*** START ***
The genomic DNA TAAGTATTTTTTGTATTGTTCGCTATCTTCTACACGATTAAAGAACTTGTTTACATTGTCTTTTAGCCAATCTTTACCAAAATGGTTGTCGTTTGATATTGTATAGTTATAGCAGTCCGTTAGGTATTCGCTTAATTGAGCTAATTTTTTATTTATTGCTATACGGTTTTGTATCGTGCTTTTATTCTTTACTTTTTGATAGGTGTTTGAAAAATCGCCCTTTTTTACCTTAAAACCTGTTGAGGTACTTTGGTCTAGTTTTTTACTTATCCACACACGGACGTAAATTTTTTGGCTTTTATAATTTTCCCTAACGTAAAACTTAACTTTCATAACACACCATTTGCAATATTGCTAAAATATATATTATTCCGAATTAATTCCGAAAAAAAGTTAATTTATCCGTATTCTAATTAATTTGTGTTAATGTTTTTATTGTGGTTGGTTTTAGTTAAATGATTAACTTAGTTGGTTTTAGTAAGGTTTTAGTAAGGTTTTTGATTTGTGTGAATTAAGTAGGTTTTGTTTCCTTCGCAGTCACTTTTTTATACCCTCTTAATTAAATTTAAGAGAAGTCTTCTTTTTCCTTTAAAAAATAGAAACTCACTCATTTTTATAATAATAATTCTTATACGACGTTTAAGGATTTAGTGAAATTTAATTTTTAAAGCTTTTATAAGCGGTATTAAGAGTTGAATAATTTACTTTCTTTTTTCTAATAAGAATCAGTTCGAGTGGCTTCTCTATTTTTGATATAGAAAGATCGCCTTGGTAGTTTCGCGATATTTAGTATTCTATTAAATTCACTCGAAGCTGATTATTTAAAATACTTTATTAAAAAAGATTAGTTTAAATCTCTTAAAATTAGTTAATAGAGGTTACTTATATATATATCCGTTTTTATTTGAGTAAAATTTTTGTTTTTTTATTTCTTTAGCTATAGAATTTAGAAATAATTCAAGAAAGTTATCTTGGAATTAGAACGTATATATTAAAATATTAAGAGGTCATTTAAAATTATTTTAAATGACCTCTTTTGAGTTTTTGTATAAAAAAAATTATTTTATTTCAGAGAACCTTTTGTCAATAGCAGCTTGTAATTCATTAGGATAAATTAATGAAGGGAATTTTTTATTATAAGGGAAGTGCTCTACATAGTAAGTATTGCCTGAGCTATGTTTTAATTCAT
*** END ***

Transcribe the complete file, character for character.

The genomic DNA TAAGTATTTTTTGTATTGTTCGCTATCTTCTACACGATTAAAGAACTTGTTTACATTGTCTTTTAGCCAATCTTTACCAAAATGGTTGTCGTTTGATATTGTATAGTTATAGCAGTCCGTTAGGTATTCGCTTAATTGAGCTAATTTTTTATTTATTGCTATACGGTTTTGTATCGTGCTTTTATTCTTTACTTTTTGATAGGTGTTTGAAAAATCGCCCTTTTTTACCTTAAAACCTGTTGAGGTACTTTGGTCTAGTTTTTTACTTATCCACACACGGACGTAAATTTTTTGGCTTTTATAATTTTCCCTAACGTAAAACTTAACTTTCATAACACACCATTTGCAATATTGCTAAAATATATATTATTCCGAATTAATTCCGAAAAAAAGTTAATTTATCCGTATTCTAATTAATTTGTGTTAATGTTTTTATTGTGGTTGGTTTTAGTTAAATGATTAACTTAGTTGGTTTTAGTAAGGTTTTAGTAAGGTTTTTGATTTGTGTGAATTAAGTAGGTTTTGTTTCCTTCGCAGTCACTTTTTTATACCCTCTTAATTAAATTTAAGAGAAGTCTTCTTTTTCCTTTAAAAAATAGAAACTCACTCATTTTTATAATAATAATTCTTATACGACGTTTAAGGATTTAGTGAAATTTAATTTTTAAAGCTTTTATAAGCGGTATTAAGAGTTGAATAATTTACTTTCTTTTTTCTAATAAGAATCAGTTCGAGTGGCTTCTCTATTTTTGATATAGAAAGATCGCCTTGGTAGTTTCGCGATATTTAGTATTCTATTAAATTCACTCGAAGCTGATTATTTAAAATACTTTATTAAAAAAGATTAGTTTAAATCTCTTAAAATTAGTTAATAGAGGTTACTTATATATATATCCGTTTTTATTTGAGTAAAATTTTTGTTTTTTTATTTCTTTAGCTATAGAATTTAGAAATAATTCAAGAAAGTTATCTTGGAATTAGAACGTATATATTAAAATATTAAGAGGTCATTTAAAATTATTTTAAATGACCTCTTTTGAGTTTTTGTATAAAAAAAATTATTTTATTTCAGAGAACCTTTTGTCAATAGCAGCTTGTAATTCATTAGGATAAATTAATGAAGGGAATTTTTTATTATAAGGGAAGTGCTCTACATAGTAAGTATTGCCTGAGCTATGTTTTAATTCAT